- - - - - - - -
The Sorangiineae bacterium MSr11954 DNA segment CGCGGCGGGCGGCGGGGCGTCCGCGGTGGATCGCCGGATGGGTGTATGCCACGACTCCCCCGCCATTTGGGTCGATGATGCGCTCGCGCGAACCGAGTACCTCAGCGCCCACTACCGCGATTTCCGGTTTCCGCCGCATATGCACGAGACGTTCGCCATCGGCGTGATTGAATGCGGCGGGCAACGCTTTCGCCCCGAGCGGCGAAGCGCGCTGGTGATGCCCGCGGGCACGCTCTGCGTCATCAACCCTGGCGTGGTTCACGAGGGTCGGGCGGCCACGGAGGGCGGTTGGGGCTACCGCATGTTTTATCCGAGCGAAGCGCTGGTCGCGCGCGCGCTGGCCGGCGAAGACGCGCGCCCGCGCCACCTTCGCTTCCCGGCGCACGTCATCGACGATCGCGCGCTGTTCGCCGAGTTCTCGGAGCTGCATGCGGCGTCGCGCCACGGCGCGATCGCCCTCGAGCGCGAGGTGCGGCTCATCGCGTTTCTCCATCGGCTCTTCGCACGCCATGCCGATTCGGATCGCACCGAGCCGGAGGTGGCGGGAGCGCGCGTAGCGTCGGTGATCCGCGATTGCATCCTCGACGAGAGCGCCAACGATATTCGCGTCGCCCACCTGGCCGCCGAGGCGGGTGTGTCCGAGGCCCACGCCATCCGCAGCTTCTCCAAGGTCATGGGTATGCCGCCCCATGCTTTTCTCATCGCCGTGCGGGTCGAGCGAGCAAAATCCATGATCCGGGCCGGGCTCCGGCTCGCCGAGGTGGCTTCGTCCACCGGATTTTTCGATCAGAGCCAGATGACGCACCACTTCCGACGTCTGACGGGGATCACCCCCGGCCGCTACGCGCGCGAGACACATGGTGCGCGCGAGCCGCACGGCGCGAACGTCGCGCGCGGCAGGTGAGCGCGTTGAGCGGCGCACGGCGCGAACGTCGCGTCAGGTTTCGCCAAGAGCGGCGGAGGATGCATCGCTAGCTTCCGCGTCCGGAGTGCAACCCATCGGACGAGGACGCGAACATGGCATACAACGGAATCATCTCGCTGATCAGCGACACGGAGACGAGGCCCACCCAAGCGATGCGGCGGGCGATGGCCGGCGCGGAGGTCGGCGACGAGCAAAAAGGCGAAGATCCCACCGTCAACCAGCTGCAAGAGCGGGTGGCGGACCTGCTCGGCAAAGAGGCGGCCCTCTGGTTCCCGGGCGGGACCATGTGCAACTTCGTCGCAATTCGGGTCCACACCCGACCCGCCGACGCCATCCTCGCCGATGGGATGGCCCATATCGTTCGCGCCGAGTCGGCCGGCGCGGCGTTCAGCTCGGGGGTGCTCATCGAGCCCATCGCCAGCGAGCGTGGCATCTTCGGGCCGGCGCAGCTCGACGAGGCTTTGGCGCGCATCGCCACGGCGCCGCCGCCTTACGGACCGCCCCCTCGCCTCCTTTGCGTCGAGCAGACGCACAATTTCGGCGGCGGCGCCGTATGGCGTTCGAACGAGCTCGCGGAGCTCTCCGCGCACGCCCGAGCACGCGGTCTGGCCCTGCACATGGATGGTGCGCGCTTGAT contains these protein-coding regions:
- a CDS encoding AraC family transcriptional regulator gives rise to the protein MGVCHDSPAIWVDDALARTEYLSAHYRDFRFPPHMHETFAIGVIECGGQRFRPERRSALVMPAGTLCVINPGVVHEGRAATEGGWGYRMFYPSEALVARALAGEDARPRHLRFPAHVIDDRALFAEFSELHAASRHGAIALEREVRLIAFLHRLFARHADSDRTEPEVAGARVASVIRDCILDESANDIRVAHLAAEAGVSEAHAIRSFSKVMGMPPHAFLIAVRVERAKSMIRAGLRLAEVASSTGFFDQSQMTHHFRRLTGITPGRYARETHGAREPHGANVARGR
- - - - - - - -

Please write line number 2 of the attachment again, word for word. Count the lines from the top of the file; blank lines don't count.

- a CDS encoding AraC family transcriptional regulator gives rise to the protein MGVCHDSPAIWVDDALARTEYLSAHYRDFRFPPHMHETFAIGVIECGGQRFRPERRSALVMPAGTLCVINPGVVHEGRAATEGGWGYRMFYPSEALVARALAGEDARPRHLRFPAHVIDDRALFAEFSELHAASRHGAIALEREVRLIAFLHRLFARHADSDRTEPEVAGARVASVIRDCILDESANDIRVAHLAAEAGVSEAHAIRSFSKVMGMPPHAFLIAVRVERAKSMIRAGLRLAEVASSTGFFDQSQMTHHFRRLTGITPGRYARETHGAREPHGANVARGR